Learn You a Haskell For Great Good says:

Types are little labels that values carry so that we can reason about the values. But types have their own little labels, called kinds. A kind is more or less the type of a type. … What are kinds and what are they good for? Well, let’s examine the kind of a type by using the :k command in GHCI.

Scala 2.10 didn’t have a `:k`

command, so I wrote kind.scala.
Thanks to George Leontiev (@folone) and others, `:kind`

command is now part of Scala 2.11 (scala/scala#2340). Let’s try using it:

```
scala> :k Int
scala.Int's kind is A
scala> :k -v Int
scala.Int's kind is A
*
This is a proper type.
```

`Int`

and every other types that you can make a value out of are called a proper type and denoted with a `*`

symbol (read “type”). This is analogous to the value `1`

at value-level. Using Scala’s type variable notation this could be written as `A`

.

```
scala> :k -v Option
scala.Option's kind is F[+A]
* -(+)-> *
This is a type constructor: a 1st-order-kinded type.
scala> :k -v Either
scala.util.Either's kind is F[+A1,+A2]
* -(+)-> * -(+)-> *
This is a type constructor: a 1st-order-kinded type.
```

These are normally called *type constructors*. Another way of looking at it is that it’s one step removed from a proper type. So we can call it a first-order-kinded type. This is analogous to a first-order value `(_: Int) + 3`

, which we would normally call a function at the value level.

The curried notation uses arrows like `* -> *`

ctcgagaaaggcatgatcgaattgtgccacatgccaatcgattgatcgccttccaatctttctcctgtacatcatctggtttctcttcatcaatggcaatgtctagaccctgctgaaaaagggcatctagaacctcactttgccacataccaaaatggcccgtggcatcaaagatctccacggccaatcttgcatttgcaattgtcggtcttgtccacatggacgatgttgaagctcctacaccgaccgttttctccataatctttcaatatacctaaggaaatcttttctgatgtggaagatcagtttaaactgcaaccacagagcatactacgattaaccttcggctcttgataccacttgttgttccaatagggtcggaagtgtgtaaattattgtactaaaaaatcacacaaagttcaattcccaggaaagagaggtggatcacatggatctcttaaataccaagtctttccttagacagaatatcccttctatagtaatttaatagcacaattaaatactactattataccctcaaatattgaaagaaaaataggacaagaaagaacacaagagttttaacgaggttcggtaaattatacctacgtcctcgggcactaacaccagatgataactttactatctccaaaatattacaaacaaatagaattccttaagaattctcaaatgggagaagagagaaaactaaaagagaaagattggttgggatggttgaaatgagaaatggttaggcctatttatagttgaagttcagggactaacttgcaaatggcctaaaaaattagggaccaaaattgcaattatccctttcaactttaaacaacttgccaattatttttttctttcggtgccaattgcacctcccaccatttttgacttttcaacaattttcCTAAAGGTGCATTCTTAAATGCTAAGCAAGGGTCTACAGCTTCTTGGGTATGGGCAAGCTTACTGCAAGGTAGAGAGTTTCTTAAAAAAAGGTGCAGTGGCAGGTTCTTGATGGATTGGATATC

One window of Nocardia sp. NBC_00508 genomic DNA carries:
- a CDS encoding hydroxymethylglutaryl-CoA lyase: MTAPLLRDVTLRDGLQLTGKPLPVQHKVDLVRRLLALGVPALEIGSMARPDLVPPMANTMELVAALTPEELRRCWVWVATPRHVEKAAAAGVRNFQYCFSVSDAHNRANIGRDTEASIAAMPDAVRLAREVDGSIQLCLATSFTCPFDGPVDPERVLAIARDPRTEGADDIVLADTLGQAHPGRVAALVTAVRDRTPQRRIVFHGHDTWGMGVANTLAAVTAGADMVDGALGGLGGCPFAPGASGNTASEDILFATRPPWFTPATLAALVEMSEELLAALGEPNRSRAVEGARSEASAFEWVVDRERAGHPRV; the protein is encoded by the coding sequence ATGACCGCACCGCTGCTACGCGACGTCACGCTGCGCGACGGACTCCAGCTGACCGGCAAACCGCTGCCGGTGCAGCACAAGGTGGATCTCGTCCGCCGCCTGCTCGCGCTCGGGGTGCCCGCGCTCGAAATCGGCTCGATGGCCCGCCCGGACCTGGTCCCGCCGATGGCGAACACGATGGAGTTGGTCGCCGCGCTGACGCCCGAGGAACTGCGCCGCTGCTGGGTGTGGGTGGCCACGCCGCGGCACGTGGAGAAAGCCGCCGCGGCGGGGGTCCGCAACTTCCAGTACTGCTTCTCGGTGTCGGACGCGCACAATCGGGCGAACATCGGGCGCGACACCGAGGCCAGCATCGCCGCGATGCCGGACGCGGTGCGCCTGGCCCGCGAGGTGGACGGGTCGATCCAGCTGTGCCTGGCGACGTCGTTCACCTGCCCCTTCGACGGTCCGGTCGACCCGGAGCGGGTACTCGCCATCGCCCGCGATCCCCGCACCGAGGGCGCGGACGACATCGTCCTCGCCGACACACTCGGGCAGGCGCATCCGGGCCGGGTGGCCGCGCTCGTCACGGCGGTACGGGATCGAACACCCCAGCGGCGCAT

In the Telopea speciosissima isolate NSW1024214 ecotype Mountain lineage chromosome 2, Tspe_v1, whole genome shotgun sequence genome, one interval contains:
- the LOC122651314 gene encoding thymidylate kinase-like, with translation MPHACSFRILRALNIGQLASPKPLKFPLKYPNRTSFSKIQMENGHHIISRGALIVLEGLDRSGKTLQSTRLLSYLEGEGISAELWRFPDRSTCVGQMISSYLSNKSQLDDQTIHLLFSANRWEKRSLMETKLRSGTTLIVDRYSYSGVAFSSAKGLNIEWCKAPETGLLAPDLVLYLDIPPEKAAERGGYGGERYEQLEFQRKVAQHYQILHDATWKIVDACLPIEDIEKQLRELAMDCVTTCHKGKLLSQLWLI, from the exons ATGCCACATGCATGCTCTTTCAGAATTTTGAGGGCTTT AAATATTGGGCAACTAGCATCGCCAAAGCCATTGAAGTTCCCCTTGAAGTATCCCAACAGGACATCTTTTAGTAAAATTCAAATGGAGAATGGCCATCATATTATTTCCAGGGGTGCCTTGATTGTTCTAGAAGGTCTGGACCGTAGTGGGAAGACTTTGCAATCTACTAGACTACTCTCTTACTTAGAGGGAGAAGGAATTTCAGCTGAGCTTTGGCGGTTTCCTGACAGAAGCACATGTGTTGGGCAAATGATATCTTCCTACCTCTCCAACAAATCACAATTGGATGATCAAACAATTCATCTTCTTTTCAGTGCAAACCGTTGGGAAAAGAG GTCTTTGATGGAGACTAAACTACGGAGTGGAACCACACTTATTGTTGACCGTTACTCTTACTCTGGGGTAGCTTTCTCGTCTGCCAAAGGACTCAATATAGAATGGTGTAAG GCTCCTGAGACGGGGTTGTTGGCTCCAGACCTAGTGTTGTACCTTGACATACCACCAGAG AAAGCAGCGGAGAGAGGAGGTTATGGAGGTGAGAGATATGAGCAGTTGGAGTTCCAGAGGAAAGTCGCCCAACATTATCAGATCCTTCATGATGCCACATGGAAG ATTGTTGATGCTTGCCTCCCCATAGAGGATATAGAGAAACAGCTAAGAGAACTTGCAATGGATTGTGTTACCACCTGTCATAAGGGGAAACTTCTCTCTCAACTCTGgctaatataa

and `* -> * -> *`

. Note, `Option[Int]`

is `*`

; `Option`

is `* -> *`

. Using Scala’s type variable notation they could be written as `F[+A]`

and `F[+A1,+A2]`

.

```
scala> :k -v Eq
algebra.Eq's kind is F[A]
* -> *
This is a type constructor: a 1st-order-kinded type.
```

Scala encodes (or complects) the notion of typeclasses using type constructors.
When looking at this, think of it as `Eq`

is a typeclass for `A`

, a proper type.
This should make sense because you would pass `Int`

into `Eq`

.

```
scala> :k -v Functor
cats.Functor's kind is X[F[A]]
(* -> *) -> *
This is a type constructor that takes type constructor(s): a higher-kinded type.
```

Again, Scala encodes typeclasses using type constructors,
so when looking at this, think of it as `Functor`

is a typeclass for `F[A]`

, a type constructor.
This should also make sense because you would pass `List`

into `Functor`

.

In other words, this is a type constructor that accepts another type constructor.
This is analogous to a higher-order function, and thus called *higher-kinded type*.
These are denoted as `(* -> *) -> *`

. Using Scala’s type variable notation this could be written as `X[F[A]]`

.

The terminology around typeclasses tends to get jumbled up.
For example, the pair `(Int, +)`

forms a typeclass called monoid.
Colloquially, we say things like “is *X* a monoid?” to mean “can *X* form a monoid under some operation?”

An example of this is `Either[A, B]`

, which we implied “is-a” functor yesterday.
This is not completely accurate because, even though it might not be useful, we *could have* defined another left-biased functor.

herding cats — Kinds and some type-foo